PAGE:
Joint Public Notice - PNGICA & DLIR

The Department of Labour and Industrial Relations (DLIR) and Immigration and Citizenship Authority (ICA) jointly announce the temporary closure of the Foreign Employment Division from DLIR that is responsible for issuance of Work Permit.

The Closure of the office commencing on the 19th of November 2021 would allow for the physical relocation of Staff, Assets and Work Permit system from DLIR to PNG Immigration Headquarters in Waigani.

The Work Permit function will reopen beginning 12 January 2022.

All Work Permit applications shall be lodged at the Immigration Client Service Counters inside Central Government Office (CGO).

This is part of the Government's vision to merger Visa and Work Permit and to create a one-stop-shop and limit unnecessary bureaucratic red-tapes and improves the ease of doing business in the country.

Chinese national detained at BIC for overstaying his visa

13 Sep 2021

A Chinese national who overstay his visa and work permit but continue to reside unlawfully and work in a retail outlet in Kimbe, West New Britain province was identified by Immigration officers during a weeklong spot check operations in the province and was airlifted to Port Moresby and detained at the Bomana Immigration Centre (BIC).

The Chinese man married to a local woman overstayed his work and entry permits by three (3) years.

He was caught working as a retail manager in a shopping centre in Kimbe town and was escorted by Immigration and Police officers to Port Moresby and detained at BIC yesterday.

Chief Migration Officer Mr. Stanis Hulahau cautioned foreign nationals not to rely on their PNG spouse with the hope that the marriage to local woman would guarantee access to reside and work in the country.

“Your marriage with a local woman does not give you the right to reside, work or operate businesses without lawful entry permit. You must operate under the conditions provided in your visa and work permits,” Mr Hulahau stress.

The Chinese national will be subject to further investigations before a decision is made for his removal from the country.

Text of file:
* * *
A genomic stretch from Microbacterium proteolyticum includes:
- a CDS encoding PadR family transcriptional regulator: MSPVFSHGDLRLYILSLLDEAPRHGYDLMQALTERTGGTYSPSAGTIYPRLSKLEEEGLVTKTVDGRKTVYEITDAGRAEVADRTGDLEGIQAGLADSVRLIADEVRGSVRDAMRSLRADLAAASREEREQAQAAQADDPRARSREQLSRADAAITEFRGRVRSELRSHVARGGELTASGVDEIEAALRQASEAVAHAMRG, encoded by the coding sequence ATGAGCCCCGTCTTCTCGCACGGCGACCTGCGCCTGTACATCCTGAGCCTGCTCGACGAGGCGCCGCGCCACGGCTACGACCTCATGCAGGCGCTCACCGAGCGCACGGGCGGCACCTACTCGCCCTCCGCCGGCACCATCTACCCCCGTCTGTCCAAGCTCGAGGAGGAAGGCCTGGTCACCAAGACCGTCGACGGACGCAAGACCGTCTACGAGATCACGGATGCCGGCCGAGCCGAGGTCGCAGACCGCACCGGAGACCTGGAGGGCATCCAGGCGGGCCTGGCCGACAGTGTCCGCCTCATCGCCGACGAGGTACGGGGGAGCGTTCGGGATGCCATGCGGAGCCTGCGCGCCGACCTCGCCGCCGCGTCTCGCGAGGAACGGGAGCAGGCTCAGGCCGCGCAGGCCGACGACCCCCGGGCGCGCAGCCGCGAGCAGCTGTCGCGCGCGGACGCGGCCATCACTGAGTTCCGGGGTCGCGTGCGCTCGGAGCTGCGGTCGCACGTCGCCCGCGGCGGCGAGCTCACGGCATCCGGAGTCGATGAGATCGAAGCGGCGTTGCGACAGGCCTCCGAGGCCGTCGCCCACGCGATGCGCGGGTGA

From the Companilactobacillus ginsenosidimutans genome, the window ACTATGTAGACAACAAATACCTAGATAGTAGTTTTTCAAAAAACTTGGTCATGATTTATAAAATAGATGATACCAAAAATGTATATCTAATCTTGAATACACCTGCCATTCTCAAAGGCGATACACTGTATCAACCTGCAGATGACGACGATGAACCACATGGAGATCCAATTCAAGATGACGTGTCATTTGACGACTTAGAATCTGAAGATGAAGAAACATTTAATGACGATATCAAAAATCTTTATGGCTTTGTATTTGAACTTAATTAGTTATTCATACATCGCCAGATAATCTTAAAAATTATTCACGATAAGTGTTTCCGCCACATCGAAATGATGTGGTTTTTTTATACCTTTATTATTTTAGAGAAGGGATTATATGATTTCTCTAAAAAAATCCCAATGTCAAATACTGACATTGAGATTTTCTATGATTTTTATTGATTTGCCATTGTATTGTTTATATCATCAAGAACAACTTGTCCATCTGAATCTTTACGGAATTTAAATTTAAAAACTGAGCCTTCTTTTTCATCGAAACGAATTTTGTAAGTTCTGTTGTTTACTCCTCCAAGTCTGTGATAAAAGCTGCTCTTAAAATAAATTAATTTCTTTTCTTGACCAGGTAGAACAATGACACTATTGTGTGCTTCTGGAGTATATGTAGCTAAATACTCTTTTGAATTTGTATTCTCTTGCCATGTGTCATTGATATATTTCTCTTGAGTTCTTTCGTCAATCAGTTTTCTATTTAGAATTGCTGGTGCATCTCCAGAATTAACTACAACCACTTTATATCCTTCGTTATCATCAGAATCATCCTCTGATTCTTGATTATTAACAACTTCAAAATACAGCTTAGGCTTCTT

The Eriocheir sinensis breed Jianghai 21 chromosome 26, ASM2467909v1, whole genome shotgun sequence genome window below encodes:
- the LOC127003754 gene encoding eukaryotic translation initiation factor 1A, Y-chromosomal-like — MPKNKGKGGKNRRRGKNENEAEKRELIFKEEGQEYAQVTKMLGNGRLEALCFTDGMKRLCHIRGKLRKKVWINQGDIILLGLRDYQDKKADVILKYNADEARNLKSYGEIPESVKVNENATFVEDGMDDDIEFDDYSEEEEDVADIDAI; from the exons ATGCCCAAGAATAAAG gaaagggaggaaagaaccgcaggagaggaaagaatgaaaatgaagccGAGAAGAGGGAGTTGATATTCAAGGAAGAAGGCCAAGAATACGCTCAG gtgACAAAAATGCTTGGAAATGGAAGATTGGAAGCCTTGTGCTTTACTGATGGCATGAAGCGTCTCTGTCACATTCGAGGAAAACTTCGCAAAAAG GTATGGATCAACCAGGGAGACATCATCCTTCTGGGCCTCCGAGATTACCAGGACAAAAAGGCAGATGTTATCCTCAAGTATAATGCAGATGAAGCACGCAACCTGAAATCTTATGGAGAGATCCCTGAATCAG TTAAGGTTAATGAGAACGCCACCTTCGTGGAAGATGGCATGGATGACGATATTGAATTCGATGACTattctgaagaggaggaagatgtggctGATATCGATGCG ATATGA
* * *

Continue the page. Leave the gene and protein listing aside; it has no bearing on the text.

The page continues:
The spot check operations targeting retail, wholesale and logging companies were conducted in Kimbe, Bialla town and at logging camps in Ulamona and Mekar.

Almost 40 foreign nationals operating businesses and working in those areas were penalized for various minor beaches of their visa conditions. The spot check team collected over K150,000 in fines and penalties.

“The spot fines and penalties imposed for the breach of visa conditions are prescribed under the Migration Laws and we apply them when the breaches are minor or not serious that does not requires removal,” Mr Hulahau explains. “However, we may arrest, detain and remove or deport non-compliant foreign nationals if they overstay their visa or conduct themselves in a manner that is criminal or serious under PNG laws.”

Mr Hulahau says West New Britain is a significant contributor in terms of tax and levies from commercial and logging activities and there is still need to ensure compliance in all the sectors.

Apart from the usual visa checks, the Spot Check team sighted non-compliance of other PNG laws in the two logging sites operated by Vanimo Jaya in Ulamona and Mekar in Bialla. The team reported unregistered fleets including heavy duty machineries and trucks that transports logs and passengers.

Mr Hulahau says there are allegations of mistreatment and low salary rates reported by local workers at the two logging sites and he is urging respective government authorities to step up their efforts to make sure companies are compliant with the domestic laws.

“My officers who goes out to carry out checks cannot charge or penalize non-compliant companies for breaches outside of the Migration Laws so I’m urging other State Departments/Authorities to step up their efforts in protecting our local businesses and workforce,” says the CMO.

The Immigration led Spot Check operations in Kimbe was carried out with the support from PNG Customs and Police.